I have a parallel experience with hair colour. The first time I coloured my hair strawberry blonde (rather than its natural rodent hue), boys who typically paid no attention to me were suddenly flirtatious. Odd, I thought. How stupid. Then when I started colouring my hair a particular kind of red — the red that some people, when squinting, think is natural, I get attention on the street from strangers. It’s… disconcerting. Because it’s not like I have a self-narrative about being a head-turner.

    However, what I really want to comment on is your claim that the gender twisters have more fun. I’ve had the most fun since I’ve embraced my femmy-ness whole-heartedly ;-).

  2. Interesting post. Lots to think about. Here are some random experiences of my own.

    There is a very high end store in Florida that I have visited twice. The first time, I was greeted pleasantly, offered assistance if I needed it, and left to browse on my own. The second time was ten years later and 80 pounds heavier. This time I was followed, closely. The only conclusions I could come to were a) fat women are not rich, and don’t belong is stores like that; and b) fat women steal, and need to be closely watched.

    I agree that we are ‘hard-wired’ to believe what our society has taught us about what is attractive. Feeling more attractive with my recent weight loss, I interpret other people’s looks differently. For example, as I was walking through a shopping centre the other day, I noticed a man sitting on a bench. He was looking at me. And as I walked past him, he kept his gaze on me. I smiled, and in my head, I said, “Looking good, huh?” (That’s a Bette Midler line.)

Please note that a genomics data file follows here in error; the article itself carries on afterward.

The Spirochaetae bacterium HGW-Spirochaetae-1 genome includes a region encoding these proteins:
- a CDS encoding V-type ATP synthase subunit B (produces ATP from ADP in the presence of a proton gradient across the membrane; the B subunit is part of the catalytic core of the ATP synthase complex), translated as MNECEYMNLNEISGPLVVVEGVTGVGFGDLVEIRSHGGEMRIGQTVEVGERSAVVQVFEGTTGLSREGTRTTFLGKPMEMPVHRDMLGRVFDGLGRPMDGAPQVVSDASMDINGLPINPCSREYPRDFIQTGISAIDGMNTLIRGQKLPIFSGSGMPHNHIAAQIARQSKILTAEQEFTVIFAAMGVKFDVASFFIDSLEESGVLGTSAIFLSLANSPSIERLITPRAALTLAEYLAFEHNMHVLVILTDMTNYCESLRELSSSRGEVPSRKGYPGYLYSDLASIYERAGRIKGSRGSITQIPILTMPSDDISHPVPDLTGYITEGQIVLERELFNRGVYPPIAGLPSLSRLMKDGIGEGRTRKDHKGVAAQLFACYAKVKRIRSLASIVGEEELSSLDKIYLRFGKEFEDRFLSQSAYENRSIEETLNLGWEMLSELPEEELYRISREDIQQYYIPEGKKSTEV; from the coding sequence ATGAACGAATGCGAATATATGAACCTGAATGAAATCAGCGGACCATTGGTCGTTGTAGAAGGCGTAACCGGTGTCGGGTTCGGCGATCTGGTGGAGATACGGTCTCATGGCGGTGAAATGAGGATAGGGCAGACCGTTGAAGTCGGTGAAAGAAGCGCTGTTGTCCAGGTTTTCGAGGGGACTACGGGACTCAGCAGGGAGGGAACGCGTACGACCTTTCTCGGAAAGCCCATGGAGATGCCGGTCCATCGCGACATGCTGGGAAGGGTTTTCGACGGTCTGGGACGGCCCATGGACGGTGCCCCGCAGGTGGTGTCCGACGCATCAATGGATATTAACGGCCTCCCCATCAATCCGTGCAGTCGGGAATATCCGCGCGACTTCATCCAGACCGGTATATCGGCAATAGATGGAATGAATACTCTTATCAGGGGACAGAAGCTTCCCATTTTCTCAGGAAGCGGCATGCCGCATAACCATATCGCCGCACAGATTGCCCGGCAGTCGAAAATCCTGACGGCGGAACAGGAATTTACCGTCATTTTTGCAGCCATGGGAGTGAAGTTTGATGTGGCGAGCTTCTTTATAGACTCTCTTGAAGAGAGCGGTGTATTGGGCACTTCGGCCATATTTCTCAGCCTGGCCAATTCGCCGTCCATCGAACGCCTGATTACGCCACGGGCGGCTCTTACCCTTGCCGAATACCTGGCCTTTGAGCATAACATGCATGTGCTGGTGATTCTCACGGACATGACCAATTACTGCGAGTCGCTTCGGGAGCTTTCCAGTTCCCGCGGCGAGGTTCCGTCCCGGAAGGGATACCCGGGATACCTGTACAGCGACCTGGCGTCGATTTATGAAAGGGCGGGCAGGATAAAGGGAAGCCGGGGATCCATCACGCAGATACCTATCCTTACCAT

A similar thing happened a couple of years ago, when I was at my fattest. I was aware a man was looking at me in a mall. I walked quickly past, in anger, and in my head, I said “Fuck You”.

  3. Cate … I think your embracing of femmy-ness is its own kind of gender twisting. 🙂

    Miriam … I like how you say that we “interpret” looks that people give. I’m always surprised, and a bit chastened, at how wrong my interpretations can be of what people are actually thinking. I confront this with my students all the time. There was a student this past term who sat in the back of my class, leaning back in his chair, and looking for all the world like he didn’t give a damn about the course. Then, he would get up and give these kick-ass, well-researched, slightly edgy, presentations that, with just a bit of polish, would totally rock almost any board room. I was pretty sure he hated coming to my class, given his body language and general demeanor. About two-thirds of the way through the course, I told him how awesome I thought his presentations were, and that he just needed to smile more and knock a few of the sharp edges off. He stared at me for the longest time and eventually said, “Really?” After that, I started to get what I call “fan mail” from him, occasional e-mail questions about course work, wrapped up in “I love this course” language. I got two final bits of “fan mail” after the course was done and the grades posted. Turns out he was getting a lot out of the course … and, if I’m piecing things together correctly, he spent the first part of the course thinking I didn’t like his work. Students have trouble separating “like/dislike” (their emotional needs) from “here is how you can do this better” (what they are actually in class for). Once I acknowledged his awesomeness, he could correctly interpret my corrective tips. Before then, neither of us were correctly interpreting the other.

    This exact scenario plays out multiple times, each semester. I should do a better job of remembering it earlier. 🙂